Tuesday, 26 February 2013

The Cushion

S&J, 28th April 2012
Better known as ‘The Lovely Cushion’, this was made for us by a friend. When we celebrated our handfasting and civil partnership, we were very clear that we wanted an occasion that was as self-made as possible. We ordered quantities of flowers to arrange in the house, and made our own bunting to decorate the garden. My sons were ushers, barmen, and general entertainers. Friends and family brought food, booze, love, good wishes for the future, laughter…and this beautiful cushion.

I love its wonkiness, its imperfection. I don’t know what it looked like in the original vision of its creator, but, for us, it encapsulates that day, and our relationship, perfectly. Spookily, it’s almost identical to a photo of us, walking towards the stone circle where we held our handfasting. Stitching is always potentially subversive, being a ‘women’s tradition’; I love the fact that the colour scheme is based on Suffragette colours.

What is it about textiles made by hand that’s so redolent of intent, so meaningful? For me, it’s the idea that someone spent the time and energy thinking about it in the first place, then sleuthed about to pick up pertinent details about the clothes we’d be wearing, picked out the thread to represent the colours of our hair and the fabric for our outfits, then made it, stitch by stitch. Materialising intent, quite literally. It sits on our sofa, centre stage – we even took it on honeymoon with us. Our hands, stitched together, will survive us. When my grandchildren own this cushion, they can make their own stories about it for their children. It says, ‘this was ours. Now it belongs to the future.’
Jen Davis, University of Chester
The Maker’s story
I've always tried to make home-made gifts when I have the chance, and have mucked around with sewing, embroidery and various other crafts since I was a child. I was largely taught by a childhood friend whose family was much more 'crafty' than my own, but I'm not particularly good at any of it - my enthusiasm always exceeds my ability. Nonetheless, I enjoy throwing myself into projects, some of which are ridiculously ambitious (I once re-upholstered a couch on a whim, entirely by hand), and almost all of which outstrip my actual skills.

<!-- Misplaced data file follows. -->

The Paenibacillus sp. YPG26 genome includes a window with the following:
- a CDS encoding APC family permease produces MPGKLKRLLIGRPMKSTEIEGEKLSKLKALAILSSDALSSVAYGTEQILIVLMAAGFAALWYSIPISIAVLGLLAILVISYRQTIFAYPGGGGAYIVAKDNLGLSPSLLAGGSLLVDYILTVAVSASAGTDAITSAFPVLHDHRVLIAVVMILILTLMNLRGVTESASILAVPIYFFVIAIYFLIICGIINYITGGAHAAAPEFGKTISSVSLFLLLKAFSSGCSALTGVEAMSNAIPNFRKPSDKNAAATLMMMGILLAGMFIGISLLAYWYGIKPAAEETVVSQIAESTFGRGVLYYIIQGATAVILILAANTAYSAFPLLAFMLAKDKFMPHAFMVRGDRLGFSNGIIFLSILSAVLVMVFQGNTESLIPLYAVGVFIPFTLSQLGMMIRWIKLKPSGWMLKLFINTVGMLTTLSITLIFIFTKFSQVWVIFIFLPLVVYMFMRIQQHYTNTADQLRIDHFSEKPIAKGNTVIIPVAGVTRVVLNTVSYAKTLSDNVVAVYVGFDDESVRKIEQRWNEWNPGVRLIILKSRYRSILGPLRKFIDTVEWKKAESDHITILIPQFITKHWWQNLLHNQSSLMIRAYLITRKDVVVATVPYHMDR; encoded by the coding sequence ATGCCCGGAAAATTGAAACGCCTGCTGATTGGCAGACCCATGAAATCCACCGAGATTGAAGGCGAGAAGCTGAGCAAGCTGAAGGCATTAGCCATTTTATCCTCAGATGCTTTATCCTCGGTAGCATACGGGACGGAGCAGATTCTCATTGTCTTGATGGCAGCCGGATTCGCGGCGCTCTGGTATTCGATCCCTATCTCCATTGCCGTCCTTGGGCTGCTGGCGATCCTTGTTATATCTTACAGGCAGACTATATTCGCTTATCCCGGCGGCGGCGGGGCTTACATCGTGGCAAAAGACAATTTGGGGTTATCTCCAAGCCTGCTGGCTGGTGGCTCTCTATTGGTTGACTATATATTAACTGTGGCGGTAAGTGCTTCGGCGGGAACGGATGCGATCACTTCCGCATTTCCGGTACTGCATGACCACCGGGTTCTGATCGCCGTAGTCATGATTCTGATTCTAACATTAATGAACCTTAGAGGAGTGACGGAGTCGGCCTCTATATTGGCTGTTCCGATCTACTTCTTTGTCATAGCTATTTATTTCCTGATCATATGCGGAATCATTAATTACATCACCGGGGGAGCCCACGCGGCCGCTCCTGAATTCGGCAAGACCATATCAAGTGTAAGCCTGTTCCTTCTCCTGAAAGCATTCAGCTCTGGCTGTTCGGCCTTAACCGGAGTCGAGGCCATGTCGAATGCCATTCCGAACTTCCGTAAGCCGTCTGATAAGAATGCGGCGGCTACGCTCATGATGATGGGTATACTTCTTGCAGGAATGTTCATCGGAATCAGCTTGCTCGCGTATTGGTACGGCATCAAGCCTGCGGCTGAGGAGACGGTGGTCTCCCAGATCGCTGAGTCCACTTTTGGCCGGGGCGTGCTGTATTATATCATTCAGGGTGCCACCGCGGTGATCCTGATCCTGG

I decided to embroider/applique a cushion for you and Sally because I'd recently enjoyed making one for my mother's sixtieth birthday. I love customising things - even if the end result is a bit wonky, it always feels more special than a generic gift.

The fabric pieces for the applique were from one of the trendy craft shops that has sprung up around Islington, and were chosen based on the information I'd managed to wheedle out of Sally re. the colour of the corsets and skirts that you and Sally were going to be wearing on the wedding day. I bought the cushion itself from a tiny local haberdashery in London, which is one of my favourite places to shop - it's not one of the trendy new craft places at all, but a very dingy joint run by a grumpy old man. And the overall purple and green colour scheme is the colours of the suffrage movement, which felt appropriate for a lesbian wedding.

It took a few nights of happy sewing to complete, and (as always) turned out nothing like the image I'd had in my head - I think the figures ended up being oddly unflattering to both of you, and the colour scheme looks a bit bonkers! But I enjoyed the process, and it was made with much love.
Dr Francesca Haig, University of Chester

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